A Word With: Raquelin Mendieta


An interview with Ana Mendieta’s sister Raquelin by Randy Kennedy for The New York Times.

When the Cuban-born artist Ana Mendieta died in 1985 at the age of 36 after falling from her apartment window in Greenwich Village (her husband, the sculptor Carl Andre, was acquitted of her murder), she left behind an unruly body of work whose sweep belied the number of years she had to make it.

Since her death, her short career has gained steadily in importance, taking its place in the pantheon of Conceptual and performance art that belatedly brought the experiences of women and immigrants to the fore, augmented in Ms. Mendieta’s case by a certain earthy spirituality little seen in the art from those years.

Her body of work consists primarily of photographs, documentations of her performances and often-fragile sculpture made from wood, soil, leaves and roots. But in recent years, as her archive has begun yielding previously unknown pieces, her films have come to be counted among her primary achievements.

And the world is about to see more of them than ever. Opening on Friday at Galerie Lelong in Chelsea, “Ana Mendieta: Experimental and Interactive Films,” is the first full-scale gallery exhibition dedicated to her film work in New York. It features 15 pieces — nine never before exhibited — newly transferred to digital from formats like Super 8 and early videotape. The show coincides with a traveling exhibition of her films, “Covered in Time and History: The Films of Ana Mendieta,” organized by the Katherine E. Nash Gallery at the University of Minnesota in Minneapolis and opening this month at the NSU Art Museum in Fort Lauderdale, Fla.

Since Ms. Mendieta’s death, her older sister, Raquelin Mendieta, has been the keeper of her legacy, and it was through her research that many of the new films came to light. In an interview this week from her home in Whittier, Calif., Ms. Mendieta, 69, who is also an artist, spoke about her sister’s early love of film and about the effort to bring her work behind the camera back into the world. Following are excerpts from the conversation.

Q. It’s been more than 30 years since Ana’s death. How did some of these films — including her first known one, “Untitled,” a kind of abstract painting along the film surface, made around 1971 when she was a student at the University of Iowa — remain unknown for so long?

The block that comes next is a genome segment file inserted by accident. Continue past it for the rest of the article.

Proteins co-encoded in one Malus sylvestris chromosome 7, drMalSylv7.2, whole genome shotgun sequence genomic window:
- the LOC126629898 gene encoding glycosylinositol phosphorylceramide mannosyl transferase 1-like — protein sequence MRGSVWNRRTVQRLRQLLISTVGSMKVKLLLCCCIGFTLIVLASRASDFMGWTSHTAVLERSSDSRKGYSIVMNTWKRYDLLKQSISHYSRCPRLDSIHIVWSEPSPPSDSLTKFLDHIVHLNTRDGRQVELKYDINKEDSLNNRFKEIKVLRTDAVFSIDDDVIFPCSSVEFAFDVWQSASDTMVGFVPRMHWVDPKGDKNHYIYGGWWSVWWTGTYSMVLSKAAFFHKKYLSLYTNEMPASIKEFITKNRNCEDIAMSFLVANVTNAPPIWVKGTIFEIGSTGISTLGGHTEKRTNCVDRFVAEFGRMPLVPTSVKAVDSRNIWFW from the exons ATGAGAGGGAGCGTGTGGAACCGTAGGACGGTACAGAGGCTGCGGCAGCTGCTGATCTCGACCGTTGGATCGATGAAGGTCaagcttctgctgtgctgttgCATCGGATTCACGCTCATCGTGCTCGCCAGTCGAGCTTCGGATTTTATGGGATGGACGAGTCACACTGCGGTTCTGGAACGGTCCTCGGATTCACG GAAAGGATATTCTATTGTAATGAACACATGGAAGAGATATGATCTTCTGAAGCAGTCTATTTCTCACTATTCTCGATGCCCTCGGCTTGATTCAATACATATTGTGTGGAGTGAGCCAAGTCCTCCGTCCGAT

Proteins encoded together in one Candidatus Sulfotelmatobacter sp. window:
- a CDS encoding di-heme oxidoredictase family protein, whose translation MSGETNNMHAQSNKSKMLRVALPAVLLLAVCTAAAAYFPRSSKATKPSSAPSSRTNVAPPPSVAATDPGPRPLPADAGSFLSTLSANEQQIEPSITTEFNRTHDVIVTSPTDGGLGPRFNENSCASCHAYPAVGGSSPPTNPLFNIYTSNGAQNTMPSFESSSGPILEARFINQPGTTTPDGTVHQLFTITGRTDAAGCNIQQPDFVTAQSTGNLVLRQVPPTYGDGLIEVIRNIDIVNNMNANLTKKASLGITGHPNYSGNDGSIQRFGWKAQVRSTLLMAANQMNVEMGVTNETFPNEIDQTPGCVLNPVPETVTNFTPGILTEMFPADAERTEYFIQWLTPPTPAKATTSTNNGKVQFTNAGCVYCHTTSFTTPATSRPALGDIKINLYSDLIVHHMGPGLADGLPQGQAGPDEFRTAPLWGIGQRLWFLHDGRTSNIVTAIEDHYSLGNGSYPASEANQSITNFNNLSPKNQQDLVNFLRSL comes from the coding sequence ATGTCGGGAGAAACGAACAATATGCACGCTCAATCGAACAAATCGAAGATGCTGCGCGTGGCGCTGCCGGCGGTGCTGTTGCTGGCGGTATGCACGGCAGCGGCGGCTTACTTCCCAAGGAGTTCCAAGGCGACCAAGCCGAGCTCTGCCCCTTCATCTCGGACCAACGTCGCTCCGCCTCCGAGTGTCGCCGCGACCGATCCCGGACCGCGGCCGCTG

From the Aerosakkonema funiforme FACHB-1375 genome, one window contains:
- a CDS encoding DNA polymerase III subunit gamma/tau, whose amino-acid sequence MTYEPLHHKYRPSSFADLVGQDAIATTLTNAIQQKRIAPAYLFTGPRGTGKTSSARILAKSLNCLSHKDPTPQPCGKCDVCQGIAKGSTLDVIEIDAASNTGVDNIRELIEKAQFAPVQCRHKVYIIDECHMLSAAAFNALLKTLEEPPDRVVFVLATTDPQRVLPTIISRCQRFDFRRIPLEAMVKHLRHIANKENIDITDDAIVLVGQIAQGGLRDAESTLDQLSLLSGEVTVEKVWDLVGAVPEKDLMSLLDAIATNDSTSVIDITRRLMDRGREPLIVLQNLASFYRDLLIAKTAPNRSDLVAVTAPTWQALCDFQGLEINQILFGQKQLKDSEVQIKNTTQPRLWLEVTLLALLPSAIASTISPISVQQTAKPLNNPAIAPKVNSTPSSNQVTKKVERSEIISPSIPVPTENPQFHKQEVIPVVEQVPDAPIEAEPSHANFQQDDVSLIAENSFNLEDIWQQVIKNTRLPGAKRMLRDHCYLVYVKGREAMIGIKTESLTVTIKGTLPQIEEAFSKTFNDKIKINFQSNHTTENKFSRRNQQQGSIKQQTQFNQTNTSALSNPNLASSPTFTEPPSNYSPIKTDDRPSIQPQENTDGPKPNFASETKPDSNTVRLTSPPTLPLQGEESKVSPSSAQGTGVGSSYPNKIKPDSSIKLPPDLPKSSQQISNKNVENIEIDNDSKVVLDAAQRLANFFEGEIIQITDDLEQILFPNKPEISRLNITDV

A. The films were stored at our mother’s home in Iowa for quite a while, and my brother, Ignacio, back in 1987 when there was a retrospective for Ana at the New Museum, had many of the films transferred onto video, which was not ideal; the quality was not great. My brother made a list of what he found and transferred, but what Ana left behind was very confusing. It was a lot of canisters and a whole lot of film and video in there. We thought we knew what we had, but as it turned out, we didn’t. It was kind of hiding right in front of us for years.

Q. In one of the films, “X-Ray,” from 1975, she enlists a technician to film her head with an X-ray machine while she’s speaking, a work that seems deeply connected to pieces she would come to be known for, focusing on the body and corporeal existence. In another, “Dog,” filmed in Mexico, she crawls on the ground, with the camera filming her at a great distance. Did you have any idea that she had made these works?

A. It was a complete discovery. In “Dog,” she seems to have been doing some kind of public performance. You can see that there are people walking by, glancing at her and hurrying on. I have no idea what they must have been thinking, seeing this person crawling down an alleyway with fur on her.

Q. Well, it was the 1970s. Maybe people expected things like that.

A. I don’t know if they expected it in Mexico. [Laughs]

Q. Did it surprise you that, even as such a young artist, Ana had the ability to pull off performances like that, which required so much self-exposure and belief in what she was doing?

A. That was part of her personality. Nothing that she did ever surprised me. She was always very dramatic, even as a child — and liked to push the envelope, to give people a start, to shock them a little bit. It was who she was and she enjoyed it very much. And she laughed about it sometimes when people got freaked out.

Q. The two of you went to the University of Iowa at the same time. Did you have a sense then that film was important to her?

A. Well, I’ll put it this way: She spent six years getting her M.F.A., not because she needed to stay that long but because she wanted to have access to all the materials — a Super 8 camera and film and video — that the university had and that she needed. She had very little money. She had no budget to be able to get those things for herself. So she did what she needed to do.

Q. What was it like for you, seeing some of the previously unknown films for the first time?

A. I always feel like I continue to have a relationship with my sister through her work. She was three years younger than me. I was the one who was supposed to look out for her, and I feel like I still perform that role by doing what I’m doing. I’ve felt very close to her through the art and I’ve known about her in ways that, even when she was alive, I didn’t really know.

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